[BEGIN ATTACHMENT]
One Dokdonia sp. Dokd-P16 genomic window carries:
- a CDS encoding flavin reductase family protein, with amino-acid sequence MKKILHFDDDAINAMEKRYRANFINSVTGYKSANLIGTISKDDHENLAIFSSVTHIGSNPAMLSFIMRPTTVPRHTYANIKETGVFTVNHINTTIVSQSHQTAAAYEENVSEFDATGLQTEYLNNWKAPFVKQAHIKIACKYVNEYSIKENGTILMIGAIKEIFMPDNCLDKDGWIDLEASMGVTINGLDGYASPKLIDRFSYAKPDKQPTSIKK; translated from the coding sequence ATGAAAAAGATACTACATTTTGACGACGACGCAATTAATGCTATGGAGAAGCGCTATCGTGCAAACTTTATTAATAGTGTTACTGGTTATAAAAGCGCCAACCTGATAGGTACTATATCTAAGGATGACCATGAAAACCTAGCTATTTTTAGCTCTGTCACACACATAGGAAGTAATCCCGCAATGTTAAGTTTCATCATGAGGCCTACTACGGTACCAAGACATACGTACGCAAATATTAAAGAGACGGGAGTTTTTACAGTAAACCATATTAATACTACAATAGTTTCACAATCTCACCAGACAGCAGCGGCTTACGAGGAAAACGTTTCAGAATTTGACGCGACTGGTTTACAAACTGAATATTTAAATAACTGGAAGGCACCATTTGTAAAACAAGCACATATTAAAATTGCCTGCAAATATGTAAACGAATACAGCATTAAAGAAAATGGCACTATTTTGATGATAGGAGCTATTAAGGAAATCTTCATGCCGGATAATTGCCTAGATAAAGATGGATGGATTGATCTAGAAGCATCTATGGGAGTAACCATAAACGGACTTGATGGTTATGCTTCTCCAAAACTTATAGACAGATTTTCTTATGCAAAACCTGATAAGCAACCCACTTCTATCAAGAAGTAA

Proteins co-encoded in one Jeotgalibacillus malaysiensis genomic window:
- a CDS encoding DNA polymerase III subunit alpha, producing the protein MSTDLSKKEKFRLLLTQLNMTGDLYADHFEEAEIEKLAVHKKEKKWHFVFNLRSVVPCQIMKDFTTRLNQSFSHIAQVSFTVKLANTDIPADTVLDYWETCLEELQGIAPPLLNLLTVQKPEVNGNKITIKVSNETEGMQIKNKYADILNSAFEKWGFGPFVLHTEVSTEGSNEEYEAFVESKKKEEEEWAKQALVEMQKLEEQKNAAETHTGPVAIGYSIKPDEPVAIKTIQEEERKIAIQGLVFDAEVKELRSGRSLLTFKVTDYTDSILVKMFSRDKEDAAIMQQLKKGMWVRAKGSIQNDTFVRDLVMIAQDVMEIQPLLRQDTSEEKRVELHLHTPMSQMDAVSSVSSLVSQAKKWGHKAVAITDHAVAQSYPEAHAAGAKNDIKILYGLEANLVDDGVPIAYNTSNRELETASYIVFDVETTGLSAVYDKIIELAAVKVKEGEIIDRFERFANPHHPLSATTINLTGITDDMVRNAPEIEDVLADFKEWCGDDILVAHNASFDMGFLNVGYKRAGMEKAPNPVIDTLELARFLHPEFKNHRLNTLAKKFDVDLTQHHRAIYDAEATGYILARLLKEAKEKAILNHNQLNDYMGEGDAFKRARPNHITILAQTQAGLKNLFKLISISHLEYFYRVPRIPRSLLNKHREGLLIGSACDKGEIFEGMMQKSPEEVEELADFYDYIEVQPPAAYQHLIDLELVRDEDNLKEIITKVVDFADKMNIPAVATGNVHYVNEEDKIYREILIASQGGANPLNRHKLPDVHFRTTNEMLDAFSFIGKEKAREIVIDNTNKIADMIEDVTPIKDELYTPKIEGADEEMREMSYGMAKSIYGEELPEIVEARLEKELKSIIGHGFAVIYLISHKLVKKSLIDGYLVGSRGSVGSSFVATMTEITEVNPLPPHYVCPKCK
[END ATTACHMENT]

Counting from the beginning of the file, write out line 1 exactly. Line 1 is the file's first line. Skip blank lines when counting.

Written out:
One Dokdonia sp. Dokd-P16 genomic window carries: